by Gary Dyck
“The farther back you can look, the farther forward you are likely to see.” – Winston Churchill
Life is complex. The issues our leaders face in helping our communities to thrive are not easy. Rosabeth Kanter, a noted authority on leadership, stressed that the power to construct (or reconstruct) the past creates the power to shape the future. In conceiving of a different future, movers and shakers need to be expert historians as well. When innovators begin to define a project, they are not only seeing what is possible, they are probably learning a lot about the past. One of the prime uses of the past is in the construction of a story that makes the future seem to grow naturally and in ways compatible with the community or organization’s culture.
The people who lead us should have a good grounding in history while also being adaptive. Their understanding of history should not be simplistic but should reflect all sides of an event or issue. Those who compare today’s mandates to the Gestapo or the oppression that Anabaptists faced in the 1500’s are missing the context of their current time and the historic time. I suspect that if we studied and researched the contexts of these events we would see vast differences in the intentions of those in authority, the actual issues at stake, and in the response of those being targeted from then to now.
One of the roles of museums like the Mennonite Heritage Village (MHV) are to provide a setting for people to get to know their history well. Our current exhibit ‘Mennonites at War’ is a great example of that. The exhibit shows the different sides Mennonites have had on this issue over the centuries. On September 25th, our first fundraiser event, in two years will include personal tours of this exhibit and our housebarn restoration project. An exhibit tour with its creator and curator is the best way to go in-depth. One of the objects on display is a tongue screw replica that was used on Anabaptists to keep them from sharing their new-found faith to those gathered at their stake burning. How this compares to our current mask mandate I’m not sure. Visit our website (www.mhv.ca) today to book your visit!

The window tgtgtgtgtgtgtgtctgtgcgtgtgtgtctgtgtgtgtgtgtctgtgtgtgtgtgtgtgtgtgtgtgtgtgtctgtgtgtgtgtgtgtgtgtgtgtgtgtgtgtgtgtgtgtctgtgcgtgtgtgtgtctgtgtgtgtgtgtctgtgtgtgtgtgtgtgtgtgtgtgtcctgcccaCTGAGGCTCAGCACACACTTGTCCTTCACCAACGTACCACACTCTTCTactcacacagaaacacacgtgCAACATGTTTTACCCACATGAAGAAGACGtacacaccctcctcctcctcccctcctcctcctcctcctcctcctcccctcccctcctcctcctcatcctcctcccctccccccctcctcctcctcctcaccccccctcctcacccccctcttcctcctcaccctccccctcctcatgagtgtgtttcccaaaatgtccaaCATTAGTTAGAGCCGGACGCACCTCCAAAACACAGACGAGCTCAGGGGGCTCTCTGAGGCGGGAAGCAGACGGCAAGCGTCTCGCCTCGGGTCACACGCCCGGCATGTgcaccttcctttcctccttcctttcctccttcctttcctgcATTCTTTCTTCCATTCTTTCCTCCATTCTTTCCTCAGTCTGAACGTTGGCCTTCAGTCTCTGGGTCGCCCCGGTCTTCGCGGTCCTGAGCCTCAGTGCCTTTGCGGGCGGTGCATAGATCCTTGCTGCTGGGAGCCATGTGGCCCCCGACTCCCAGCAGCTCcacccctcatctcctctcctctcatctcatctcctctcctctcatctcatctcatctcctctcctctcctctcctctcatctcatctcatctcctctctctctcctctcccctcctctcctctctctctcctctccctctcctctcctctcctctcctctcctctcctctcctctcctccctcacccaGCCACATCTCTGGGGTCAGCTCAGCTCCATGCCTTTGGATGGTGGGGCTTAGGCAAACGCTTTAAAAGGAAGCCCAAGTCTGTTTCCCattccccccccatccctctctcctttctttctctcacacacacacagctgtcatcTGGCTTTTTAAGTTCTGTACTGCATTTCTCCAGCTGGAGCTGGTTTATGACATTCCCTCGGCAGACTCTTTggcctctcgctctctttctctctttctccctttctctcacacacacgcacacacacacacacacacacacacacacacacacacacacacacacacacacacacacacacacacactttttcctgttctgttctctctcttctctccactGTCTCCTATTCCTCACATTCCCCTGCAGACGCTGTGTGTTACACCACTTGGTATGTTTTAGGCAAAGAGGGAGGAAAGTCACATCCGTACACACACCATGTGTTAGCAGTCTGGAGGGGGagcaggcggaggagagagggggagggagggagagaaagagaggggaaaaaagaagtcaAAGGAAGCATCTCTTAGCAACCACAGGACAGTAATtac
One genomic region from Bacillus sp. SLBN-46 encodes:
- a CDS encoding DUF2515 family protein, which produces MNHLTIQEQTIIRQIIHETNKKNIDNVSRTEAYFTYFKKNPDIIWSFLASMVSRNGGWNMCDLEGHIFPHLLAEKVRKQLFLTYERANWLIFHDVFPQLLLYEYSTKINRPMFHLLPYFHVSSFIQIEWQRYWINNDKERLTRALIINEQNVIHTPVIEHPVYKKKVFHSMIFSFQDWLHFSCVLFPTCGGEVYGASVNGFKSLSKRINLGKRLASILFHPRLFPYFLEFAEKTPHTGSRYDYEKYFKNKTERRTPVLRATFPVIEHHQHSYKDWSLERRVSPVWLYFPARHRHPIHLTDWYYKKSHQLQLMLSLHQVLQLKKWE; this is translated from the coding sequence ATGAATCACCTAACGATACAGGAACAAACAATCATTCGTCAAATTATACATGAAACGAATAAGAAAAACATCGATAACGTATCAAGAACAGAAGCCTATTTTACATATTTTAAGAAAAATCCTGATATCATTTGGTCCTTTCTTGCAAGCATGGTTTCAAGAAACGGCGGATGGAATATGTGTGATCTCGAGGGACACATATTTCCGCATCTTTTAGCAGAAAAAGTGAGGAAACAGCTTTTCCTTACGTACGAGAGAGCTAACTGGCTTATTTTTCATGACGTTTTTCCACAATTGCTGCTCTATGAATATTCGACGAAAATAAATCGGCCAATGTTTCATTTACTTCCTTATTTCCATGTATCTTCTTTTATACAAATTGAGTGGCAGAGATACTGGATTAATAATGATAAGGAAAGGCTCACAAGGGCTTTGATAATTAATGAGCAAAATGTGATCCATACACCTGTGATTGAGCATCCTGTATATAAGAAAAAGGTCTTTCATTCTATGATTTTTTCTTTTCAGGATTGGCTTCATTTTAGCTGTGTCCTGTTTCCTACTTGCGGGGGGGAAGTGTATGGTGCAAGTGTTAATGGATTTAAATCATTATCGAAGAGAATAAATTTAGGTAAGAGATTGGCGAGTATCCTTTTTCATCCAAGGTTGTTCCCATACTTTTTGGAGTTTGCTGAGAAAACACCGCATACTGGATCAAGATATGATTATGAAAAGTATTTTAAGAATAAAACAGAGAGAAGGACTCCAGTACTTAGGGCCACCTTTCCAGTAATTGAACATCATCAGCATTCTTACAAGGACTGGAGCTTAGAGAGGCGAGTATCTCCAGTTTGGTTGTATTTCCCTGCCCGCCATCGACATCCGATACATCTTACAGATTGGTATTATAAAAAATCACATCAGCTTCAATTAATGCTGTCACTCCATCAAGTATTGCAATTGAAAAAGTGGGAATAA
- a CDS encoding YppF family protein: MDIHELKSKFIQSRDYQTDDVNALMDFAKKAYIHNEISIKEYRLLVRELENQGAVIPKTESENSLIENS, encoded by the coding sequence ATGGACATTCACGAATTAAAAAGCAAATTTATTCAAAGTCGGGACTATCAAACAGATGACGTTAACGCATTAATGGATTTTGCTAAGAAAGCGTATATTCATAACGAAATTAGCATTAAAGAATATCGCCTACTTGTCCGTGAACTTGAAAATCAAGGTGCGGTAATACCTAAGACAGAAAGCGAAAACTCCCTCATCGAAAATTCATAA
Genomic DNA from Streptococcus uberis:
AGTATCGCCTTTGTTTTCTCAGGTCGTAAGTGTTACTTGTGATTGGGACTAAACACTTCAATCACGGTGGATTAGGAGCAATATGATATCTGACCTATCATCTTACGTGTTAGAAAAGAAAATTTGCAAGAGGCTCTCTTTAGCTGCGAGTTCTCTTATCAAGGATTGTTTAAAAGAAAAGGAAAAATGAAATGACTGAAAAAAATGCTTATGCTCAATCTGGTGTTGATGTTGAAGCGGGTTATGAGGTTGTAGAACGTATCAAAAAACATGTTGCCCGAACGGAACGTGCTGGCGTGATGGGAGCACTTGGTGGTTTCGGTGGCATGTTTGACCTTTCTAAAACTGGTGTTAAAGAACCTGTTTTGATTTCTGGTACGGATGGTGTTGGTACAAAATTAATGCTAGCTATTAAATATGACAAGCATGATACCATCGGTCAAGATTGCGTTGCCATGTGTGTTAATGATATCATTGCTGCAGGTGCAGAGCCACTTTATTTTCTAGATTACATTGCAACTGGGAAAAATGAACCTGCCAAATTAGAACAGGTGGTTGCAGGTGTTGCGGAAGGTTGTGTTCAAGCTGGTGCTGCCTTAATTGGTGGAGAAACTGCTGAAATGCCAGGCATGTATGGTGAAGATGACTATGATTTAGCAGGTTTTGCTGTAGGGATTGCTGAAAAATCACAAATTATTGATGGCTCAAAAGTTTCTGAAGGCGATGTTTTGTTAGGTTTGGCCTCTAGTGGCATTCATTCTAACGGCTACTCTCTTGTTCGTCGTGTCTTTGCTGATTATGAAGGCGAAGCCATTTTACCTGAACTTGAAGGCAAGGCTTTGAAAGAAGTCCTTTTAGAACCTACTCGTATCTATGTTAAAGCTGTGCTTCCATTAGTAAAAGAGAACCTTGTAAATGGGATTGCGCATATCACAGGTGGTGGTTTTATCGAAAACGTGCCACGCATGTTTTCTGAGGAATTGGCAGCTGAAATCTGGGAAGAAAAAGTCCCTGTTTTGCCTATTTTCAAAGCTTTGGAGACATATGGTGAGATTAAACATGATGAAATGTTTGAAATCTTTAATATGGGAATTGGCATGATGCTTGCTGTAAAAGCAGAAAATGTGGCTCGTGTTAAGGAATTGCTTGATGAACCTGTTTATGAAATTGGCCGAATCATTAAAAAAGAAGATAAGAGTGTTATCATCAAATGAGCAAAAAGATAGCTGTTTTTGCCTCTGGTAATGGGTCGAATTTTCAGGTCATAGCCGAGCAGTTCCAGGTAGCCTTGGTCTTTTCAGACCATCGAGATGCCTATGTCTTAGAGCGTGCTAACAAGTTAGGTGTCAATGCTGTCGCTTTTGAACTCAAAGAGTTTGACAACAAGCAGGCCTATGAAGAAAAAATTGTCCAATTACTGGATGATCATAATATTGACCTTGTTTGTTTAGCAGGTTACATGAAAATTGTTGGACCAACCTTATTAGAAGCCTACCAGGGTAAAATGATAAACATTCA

- MHV grounds, gift shop and galleries are open seven days a week until September 29th. At this time you must be fully vaccinated for admission and indoor events.
- Livery Barn Restaurant and Rhubarb Jam are now closed for the season.
- VIP Tours and Fundraiser on September 25th. Support the museum and get a personal presentation and preview of the ‘Mennonites at War’ exhibit. When you book your tickets at www.mhv.ca for this event you will get to pick the time that you would like to visit the museum and preview the new exhibit. Senior Curator, Andrea Klassen will guide you through the exhibit. You will then get a second tour of the Chortitz Housebarn and enjoy hors d’oeuvres and wine on the lawn. This is a fundraiser for phase two of the Chortitz Housebarn including the central hearth.
- Mennonites at War Speaker Series, October 19th. Join us for our final installment of the ‘Mennonites at War’ online series. The topic is ‘the practice of peace’ with Bruxy Cavey. Cavey is the senior pastor of a multi-site Anabaptist congregation in Ontario called ‘The Meeting House’ and best-selling author. Register for free on our website today!